Seattle Mariners: Who is the Real Ryon Healy?

SEATTLE, WA - SEPTEMBER 04: Ryon Healy #27 of the Seattle Mariners looks up at the sky after grounding out to second in the sixth inning against the Baltimore Orioles at Safeco Field on September 4, 2018 in Seattle, Washington. (Photo by Lindsey Wasson/Getty Images)
SEATTLE, WA - SEPTEMBER 04: Ryon Healy #27 of the Seattle Mariners looks up at the sky after grounding out to second in the sixth inning against the Baltimore Orioles at Safeco Field on September 4, 2018 in Seattle, Washington. (Photo by Lindsey Wasson/Getty Images) /

It’s been roughly a millennium since a star first baseman put on a Mariners jersey. Edwin Encarnacion is easily the best first baseman on to be on the roster this decade and we don’t even know how long he’s going to be here.

Ryon Healy is not that, but he should be better than he was last year. So, this leaves Mariners fans asking “Who is the real Ryon Healy?”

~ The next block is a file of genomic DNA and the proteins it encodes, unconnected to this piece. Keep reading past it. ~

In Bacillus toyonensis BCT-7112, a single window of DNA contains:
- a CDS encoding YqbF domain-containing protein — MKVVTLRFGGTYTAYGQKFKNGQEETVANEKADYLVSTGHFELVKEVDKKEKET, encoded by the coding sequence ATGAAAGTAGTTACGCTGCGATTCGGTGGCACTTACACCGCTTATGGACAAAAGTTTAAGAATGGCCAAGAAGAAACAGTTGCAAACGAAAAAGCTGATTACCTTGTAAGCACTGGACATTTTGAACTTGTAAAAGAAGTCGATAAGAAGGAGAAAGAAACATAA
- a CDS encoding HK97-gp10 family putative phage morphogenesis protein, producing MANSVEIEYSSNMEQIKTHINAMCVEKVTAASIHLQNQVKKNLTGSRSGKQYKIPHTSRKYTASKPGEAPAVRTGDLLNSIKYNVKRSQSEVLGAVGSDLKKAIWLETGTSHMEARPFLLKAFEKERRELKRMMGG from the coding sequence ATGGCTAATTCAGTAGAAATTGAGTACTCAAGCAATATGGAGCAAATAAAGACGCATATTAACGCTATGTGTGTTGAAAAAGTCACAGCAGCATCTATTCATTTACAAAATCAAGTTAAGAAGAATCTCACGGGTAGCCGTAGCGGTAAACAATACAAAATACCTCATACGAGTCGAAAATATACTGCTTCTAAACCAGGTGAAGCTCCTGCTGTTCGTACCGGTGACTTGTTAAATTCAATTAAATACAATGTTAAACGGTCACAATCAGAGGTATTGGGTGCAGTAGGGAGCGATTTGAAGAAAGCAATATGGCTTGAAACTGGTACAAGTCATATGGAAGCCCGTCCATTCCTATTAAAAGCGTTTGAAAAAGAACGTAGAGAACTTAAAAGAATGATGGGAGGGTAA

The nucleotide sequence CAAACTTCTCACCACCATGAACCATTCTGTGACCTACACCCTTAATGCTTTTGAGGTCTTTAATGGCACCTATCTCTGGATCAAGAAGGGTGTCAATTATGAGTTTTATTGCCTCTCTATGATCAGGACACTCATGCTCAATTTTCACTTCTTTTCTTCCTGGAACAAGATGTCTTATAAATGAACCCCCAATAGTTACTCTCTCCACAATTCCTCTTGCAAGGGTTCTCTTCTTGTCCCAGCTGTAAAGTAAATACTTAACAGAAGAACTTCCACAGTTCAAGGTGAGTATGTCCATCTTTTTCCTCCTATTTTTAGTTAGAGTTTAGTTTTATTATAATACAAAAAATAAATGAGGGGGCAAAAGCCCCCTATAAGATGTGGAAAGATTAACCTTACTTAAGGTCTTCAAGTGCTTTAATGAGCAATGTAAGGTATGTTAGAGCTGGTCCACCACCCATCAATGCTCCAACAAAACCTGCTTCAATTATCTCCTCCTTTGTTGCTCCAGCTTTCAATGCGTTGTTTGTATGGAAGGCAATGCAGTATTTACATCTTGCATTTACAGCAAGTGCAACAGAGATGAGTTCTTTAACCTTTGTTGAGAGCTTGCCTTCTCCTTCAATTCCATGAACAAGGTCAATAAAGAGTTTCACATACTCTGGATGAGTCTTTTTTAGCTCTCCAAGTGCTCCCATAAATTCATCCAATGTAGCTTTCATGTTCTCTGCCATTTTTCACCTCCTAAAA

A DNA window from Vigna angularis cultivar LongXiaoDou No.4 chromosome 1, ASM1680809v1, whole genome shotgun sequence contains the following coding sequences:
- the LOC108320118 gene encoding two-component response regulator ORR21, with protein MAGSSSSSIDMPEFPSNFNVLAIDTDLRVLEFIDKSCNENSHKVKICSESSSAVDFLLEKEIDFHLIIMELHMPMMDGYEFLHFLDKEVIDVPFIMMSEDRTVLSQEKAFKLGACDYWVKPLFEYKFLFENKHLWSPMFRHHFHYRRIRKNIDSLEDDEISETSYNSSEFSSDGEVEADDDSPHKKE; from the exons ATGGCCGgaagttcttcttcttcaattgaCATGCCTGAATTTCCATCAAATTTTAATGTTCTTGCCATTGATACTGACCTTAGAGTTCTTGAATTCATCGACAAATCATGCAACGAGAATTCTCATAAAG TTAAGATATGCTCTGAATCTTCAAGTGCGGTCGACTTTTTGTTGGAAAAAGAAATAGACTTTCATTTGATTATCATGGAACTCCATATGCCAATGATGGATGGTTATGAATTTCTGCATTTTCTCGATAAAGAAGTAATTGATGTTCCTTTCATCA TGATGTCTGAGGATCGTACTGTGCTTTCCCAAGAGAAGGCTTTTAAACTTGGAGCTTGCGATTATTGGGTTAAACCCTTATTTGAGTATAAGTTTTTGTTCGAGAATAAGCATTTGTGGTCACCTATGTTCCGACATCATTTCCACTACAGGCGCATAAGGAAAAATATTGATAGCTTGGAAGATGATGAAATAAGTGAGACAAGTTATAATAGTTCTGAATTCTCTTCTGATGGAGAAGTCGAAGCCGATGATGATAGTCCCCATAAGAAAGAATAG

Let’s turn the calendar back to 2016. A 24-year-old Ryon Healy burst onto the season as a third baseman. Over 283 Plate Appearances, Healy slashed .305/.337/.524 with 13 home runs. He mashed 20 doubles (5 more than in 2018) while walking just 12 times. In the field, he made 9 errors and owned a .954 fielding percentage. Healy was worth 2.1 WAR and followed up a solid rookie campaign with a productive 2017.

His power numbers showed up in the form of 25 home runs over 149 games. He owned a .271/.302/.451 slash line over his first full season. His numbers seemingly evened out. He had a mere 23 walks but remained a productive force in the Oakland A’s lineup. Where he really lacked was in the field. At 3B, Healy owned a .857 fielding percentage with 11 errors in just 77 chances.

The A’s decided it was time for a change, moving Healy across the diamond to first base in an attempt to rekindle his value. There, he made another 2 errors for a .993 fielding percentage. Overall, Healy was worth 1 WAR in 2017, dragged down heavily by poor production in the field.

That offseason, due to a logjam at the corners, Ryon Healy was on his way to Seattle in exchange for RHP Emilio Pagan.